Horns. We use one every time we cup our hands around our mouth to more efficiently ‘throw’ our voice. Megaphones work in a similar way. When the horn’s enclosure vibrates, it colours the sound. This is what we call ‘horn honk’ — less of a problem for megaphone designers than for loudspeaker manufacturers like Klipsch who horn-load their drivers. Tackling this problem in the RP-600M, Klipsch has lined the tweeter’s (Tractrix) horn surround with a silicone composite to tame any colouration.
Still – a quick listen might lead some listeners with certain types of music to dismiss the RP-600M’s 1″ rear-vented titanium tweeter as leaning toward the wrong side of forward. Such are the limitations of an in-store or show demo. Extended experience at home tells us that reducing speaker toe-in improves matters considerably and that an amplifier’s top-end spice level should also be considered when partnering it with these Klipsch. Thankfully, the RP-600M higher-than-average efficiency (96dB) means we get to fuss less over the amplifier’s power rating.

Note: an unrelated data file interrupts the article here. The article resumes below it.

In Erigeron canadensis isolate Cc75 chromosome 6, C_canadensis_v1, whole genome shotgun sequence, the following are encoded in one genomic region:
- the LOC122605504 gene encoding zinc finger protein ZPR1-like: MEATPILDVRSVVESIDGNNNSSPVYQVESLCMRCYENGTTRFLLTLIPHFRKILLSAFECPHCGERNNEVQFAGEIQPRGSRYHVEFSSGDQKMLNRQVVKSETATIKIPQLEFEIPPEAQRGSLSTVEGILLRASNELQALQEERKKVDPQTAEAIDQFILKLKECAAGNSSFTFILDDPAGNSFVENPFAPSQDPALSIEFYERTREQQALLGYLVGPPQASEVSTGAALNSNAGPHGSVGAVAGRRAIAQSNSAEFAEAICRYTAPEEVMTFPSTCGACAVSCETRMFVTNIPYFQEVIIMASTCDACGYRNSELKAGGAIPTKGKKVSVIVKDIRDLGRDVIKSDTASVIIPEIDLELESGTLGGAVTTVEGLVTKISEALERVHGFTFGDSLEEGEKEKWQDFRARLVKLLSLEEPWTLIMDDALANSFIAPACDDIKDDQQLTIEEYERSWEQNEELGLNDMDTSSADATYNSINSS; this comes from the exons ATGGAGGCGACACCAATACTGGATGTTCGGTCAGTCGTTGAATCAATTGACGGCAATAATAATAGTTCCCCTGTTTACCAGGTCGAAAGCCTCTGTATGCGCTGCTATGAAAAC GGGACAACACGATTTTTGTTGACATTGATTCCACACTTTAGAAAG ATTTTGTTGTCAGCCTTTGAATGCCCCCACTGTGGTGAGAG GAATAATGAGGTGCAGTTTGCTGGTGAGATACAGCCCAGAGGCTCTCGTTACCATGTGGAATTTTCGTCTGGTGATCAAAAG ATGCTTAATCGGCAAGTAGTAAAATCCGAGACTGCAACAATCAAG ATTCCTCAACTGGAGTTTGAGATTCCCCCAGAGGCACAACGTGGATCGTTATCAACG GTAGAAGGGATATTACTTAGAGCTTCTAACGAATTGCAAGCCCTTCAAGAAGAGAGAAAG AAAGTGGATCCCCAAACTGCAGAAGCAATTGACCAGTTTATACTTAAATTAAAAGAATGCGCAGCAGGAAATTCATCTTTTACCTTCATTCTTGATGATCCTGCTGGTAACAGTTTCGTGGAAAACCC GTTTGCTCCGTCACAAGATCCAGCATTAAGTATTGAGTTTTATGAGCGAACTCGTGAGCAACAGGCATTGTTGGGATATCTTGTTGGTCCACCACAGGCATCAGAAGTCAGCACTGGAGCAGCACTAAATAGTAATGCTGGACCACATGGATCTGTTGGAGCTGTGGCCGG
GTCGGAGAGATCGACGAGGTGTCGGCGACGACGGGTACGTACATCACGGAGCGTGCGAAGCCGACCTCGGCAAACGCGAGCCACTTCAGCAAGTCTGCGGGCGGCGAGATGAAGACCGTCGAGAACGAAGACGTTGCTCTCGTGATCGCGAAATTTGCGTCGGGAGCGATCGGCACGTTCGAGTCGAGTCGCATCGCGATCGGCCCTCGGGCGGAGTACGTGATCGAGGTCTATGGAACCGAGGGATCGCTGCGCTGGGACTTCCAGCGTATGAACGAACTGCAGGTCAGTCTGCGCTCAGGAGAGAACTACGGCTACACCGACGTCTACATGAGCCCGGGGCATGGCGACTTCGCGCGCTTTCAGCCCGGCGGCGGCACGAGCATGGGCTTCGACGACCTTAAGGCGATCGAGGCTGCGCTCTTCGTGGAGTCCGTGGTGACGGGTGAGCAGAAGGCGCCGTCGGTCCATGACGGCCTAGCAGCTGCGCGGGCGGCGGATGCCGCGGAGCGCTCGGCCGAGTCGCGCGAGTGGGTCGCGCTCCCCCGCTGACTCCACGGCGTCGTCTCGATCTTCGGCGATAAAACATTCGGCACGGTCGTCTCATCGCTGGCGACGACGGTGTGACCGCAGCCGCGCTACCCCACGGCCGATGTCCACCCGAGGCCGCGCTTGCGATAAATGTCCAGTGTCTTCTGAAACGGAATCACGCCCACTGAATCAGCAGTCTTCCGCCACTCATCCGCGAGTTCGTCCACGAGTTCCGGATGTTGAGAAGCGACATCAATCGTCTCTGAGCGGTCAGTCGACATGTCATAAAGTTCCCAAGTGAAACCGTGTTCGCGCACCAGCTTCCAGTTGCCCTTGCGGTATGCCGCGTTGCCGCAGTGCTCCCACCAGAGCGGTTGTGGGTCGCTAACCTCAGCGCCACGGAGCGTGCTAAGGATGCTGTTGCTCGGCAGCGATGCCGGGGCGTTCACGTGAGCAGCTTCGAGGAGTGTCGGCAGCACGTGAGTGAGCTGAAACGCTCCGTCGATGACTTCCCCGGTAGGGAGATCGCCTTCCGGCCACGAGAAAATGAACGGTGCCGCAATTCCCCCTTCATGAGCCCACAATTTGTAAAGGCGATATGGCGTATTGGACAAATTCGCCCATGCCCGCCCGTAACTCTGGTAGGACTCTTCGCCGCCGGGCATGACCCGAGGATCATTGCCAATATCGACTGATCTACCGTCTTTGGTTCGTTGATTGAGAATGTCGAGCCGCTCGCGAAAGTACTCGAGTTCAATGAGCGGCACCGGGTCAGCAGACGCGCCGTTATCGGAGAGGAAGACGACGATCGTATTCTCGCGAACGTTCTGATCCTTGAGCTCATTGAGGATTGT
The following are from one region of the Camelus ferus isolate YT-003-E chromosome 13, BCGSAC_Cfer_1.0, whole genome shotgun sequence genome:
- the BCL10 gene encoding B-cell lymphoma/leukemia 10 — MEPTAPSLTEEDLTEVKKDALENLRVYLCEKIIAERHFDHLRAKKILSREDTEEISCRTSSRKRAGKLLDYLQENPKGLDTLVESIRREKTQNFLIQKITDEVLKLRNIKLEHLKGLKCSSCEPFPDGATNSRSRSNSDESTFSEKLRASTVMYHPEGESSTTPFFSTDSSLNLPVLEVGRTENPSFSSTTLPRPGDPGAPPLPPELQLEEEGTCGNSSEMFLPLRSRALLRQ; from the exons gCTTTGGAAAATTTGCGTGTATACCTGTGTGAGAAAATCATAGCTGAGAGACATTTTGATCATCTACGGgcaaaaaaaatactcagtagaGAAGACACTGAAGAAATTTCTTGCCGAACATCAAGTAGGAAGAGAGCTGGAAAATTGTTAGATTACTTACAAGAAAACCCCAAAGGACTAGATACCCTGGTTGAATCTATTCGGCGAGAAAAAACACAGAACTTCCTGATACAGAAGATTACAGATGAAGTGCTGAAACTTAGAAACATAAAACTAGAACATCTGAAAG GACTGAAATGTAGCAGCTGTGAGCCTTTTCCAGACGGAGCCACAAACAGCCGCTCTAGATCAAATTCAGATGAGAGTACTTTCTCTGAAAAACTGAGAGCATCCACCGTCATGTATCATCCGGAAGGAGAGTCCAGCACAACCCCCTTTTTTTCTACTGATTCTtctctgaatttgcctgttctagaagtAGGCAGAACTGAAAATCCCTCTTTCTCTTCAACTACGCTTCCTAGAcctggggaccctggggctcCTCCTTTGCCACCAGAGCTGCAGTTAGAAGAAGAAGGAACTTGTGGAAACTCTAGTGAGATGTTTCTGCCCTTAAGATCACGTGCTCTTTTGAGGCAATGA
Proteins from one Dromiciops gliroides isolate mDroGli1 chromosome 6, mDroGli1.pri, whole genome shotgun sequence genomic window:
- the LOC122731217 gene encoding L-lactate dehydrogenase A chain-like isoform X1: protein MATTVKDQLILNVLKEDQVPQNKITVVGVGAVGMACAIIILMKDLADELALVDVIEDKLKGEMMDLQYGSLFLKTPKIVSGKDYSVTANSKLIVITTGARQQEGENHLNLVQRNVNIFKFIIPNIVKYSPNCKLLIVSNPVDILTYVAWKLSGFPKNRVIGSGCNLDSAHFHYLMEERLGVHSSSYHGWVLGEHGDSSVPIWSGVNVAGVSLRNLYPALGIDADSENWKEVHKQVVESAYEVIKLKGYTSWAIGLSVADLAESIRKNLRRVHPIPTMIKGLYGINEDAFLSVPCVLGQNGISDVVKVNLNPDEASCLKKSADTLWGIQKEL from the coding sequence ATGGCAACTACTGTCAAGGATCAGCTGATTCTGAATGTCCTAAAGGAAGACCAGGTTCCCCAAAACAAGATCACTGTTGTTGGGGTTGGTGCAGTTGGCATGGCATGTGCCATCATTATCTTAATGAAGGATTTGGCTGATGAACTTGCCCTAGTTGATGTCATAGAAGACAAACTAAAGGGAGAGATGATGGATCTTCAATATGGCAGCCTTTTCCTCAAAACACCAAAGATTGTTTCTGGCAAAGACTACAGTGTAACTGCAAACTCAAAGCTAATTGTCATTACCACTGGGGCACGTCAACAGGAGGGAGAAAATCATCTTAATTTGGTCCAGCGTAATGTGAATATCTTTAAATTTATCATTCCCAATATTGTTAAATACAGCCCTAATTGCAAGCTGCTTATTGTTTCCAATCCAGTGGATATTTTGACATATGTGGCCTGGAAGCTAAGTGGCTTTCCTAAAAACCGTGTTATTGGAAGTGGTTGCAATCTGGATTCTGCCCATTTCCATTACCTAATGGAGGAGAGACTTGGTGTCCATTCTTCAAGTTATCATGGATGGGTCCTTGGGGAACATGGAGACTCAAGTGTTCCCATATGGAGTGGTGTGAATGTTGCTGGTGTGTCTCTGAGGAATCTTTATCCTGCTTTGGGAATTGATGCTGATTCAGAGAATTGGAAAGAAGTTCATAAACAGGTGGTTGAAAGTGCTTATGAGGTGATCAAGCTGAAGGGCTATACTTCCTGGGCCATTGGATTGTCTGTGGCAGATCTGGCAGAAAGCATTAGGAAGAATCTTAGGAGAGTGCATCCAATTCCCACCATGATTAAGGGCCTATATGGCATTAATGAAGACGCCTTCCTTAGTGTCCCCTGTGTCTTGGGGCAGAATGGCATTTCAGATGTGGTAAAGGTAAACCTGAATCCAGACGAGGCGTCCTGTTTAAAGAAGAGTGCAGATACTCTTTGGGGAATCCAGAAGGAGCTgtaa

The 6.5″ Ceramettalic mid/bass driver places the RP-600M at the more reluctant end of the bass spectrum to find greater agreeability with smaller listening rooms. This better exposes the Klipsch’s above average midrange-centric pop and shove.
Slicing the frequency spectrum three ways is to take a limited view of a loudspeaker’s performance. What of the soundstage drawn – how large is it and how easily do player outlines come into focus? And what of dynamics, arguably the RP-600M standout feature? These Klipsch better expose the differences between quiet and loud to push the indie rock canon closer to the sound of The Pixies and they enlarge electronica’s kicks, throbs and squelches to barn-sized proportions.
At the entry-level, there might be no more exciting loudspeaker than the RP-600M. That’s spells KO for this modern music fan:
Camera: Olaf von Voss | Editor: Jana Dagdagan
With thanks to Triangle Hi-Fi Studio, Berlin for the review loaner.
Further information: Klipsch